The overarching goal of the ILO would be to regulate nanotech just enough to provide a reasonable amount of safety, without applying enough regulation to encourage a black market, independent military or commercial development, or special-interest or anarchic development. Each worldview would represent a different class of constituents–first-class citizens, potential customers, and users of freebies–that between them should account for much of the world's population. Each branch, then, would be able to communicate to its constituents why its choices were desirable or necessary.

The same organizational structure, and possibly the same organization, might be appropriate for implementing the resulting policies. It is clear that different worldviews have different areas of competence. For example, Librarians are not good at using force, but they're good at research and development. Guardians are not good at being efficient, but are good at maintaining order in difficult situations. Commercials shouldn't make policy on anything that shouldn't be monetized, but they're good at deciding what projects to fund. An interlateral organization, with distinct but cooperating branches, is likely to be more effective at all of the various types of actions that will be necessary to administer something as complicated as nanotech.

So far I've been talking about ethics in the sense of rules for doing business. What about morals? It seems best to have an advisory pool of moralists and ethicists for all three branches to consult with. Likewise, each branch will need access to scientists and engineers. The three branches/worldviews (can anyone think of a good name for this?) represent people; moralists and scientists represent ideas, so should be kept one level removed from the policy decisions.

The ILO should be competent to address issues include regulation of independent assembler development, including surveillance, enforcement, and inspections of military programs; education, propaganda, and media relations; conflict resolution between commercial interests, military security, and humanitarian purposes; certification of products (similar to UL or CE certification); certification of developers; promotion and implementation of research programs; and conflict resolution between political preferences (should fabrication programs for psychoactives be released? How about birth control?).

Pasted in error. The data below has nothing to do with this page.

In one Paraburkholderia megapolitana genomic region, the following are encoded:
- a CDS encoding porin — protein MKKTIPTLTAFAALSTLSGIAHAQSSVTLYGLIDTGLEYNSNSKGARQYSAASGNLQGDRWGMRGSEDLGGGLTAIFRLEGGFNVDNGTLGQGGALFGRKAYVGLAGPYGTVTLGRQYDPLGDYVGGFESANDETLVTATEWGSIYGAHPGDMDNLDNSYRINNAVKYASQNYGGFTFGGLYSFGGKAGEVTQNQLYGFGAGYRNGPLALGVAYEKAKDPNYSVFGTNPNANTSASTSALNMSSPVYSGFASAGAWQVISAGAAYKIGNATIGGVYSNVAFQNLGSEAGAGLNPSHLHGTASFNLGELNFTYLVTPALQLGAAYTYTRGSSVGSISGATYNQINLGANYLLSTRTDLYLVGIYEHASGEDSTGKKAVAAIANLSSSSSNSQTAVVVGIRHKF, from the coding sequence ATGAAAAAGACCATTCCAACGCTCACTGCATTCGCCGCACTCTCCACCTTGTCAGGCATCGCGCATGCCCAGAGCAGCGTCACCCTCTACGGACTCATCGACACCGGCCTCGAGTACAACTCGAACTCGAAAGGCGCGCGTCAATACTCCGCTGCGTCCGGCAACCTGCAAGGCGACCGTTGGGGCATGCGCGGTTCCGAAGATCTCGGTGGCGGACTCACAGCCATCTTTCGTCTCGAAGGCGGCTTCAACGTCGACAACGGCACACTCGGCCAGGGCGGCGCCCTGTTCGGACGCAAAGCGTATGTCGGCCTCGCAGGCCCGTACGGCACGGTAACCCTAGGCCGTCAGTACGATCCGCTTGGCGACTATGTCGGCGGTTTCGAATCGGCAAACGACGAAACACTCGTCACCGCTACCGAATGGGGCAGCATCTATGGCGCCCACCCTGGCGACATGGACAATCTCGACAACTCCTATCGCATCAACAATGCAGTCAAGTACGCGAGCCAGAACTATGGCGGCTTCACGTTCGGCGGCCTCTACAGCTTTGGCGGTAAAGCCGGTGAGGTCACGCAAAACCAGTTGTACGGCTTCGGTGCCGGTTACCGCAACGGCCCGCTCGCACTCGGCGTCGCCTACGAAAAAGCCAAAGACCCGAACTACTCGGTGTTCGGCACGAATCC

In order to be effective, such an organization would need buy-in from many different groups. The Guardian branch, for example, would need to include representatives from all the major industrial nations, and as many others as possible. The Commercial branch might look like a large consortium. It or a parallel organization would have to have actual control over the deployment of nanotech. Thus it would have to be widely trusted and respected, and each group involved would need to recognize that joining would be in its own self-interest. This probably requires an unusual degree of humility and pragmatism, which in turn would require substantial education about the complexities and dangers of nanotech. But if it works, it has the potential to defuse a nanotech arms race, prevent unnecessary repression/regulation, distribute the benefits as widely as possible while still preserving security and commercial interests, and maybe even demonstrate enough safety and forethought to weaken the Luddite position.

We need help filling in the details of the organization, as well as general criticism and suggestions for improvements. So… what do you think? Can it work?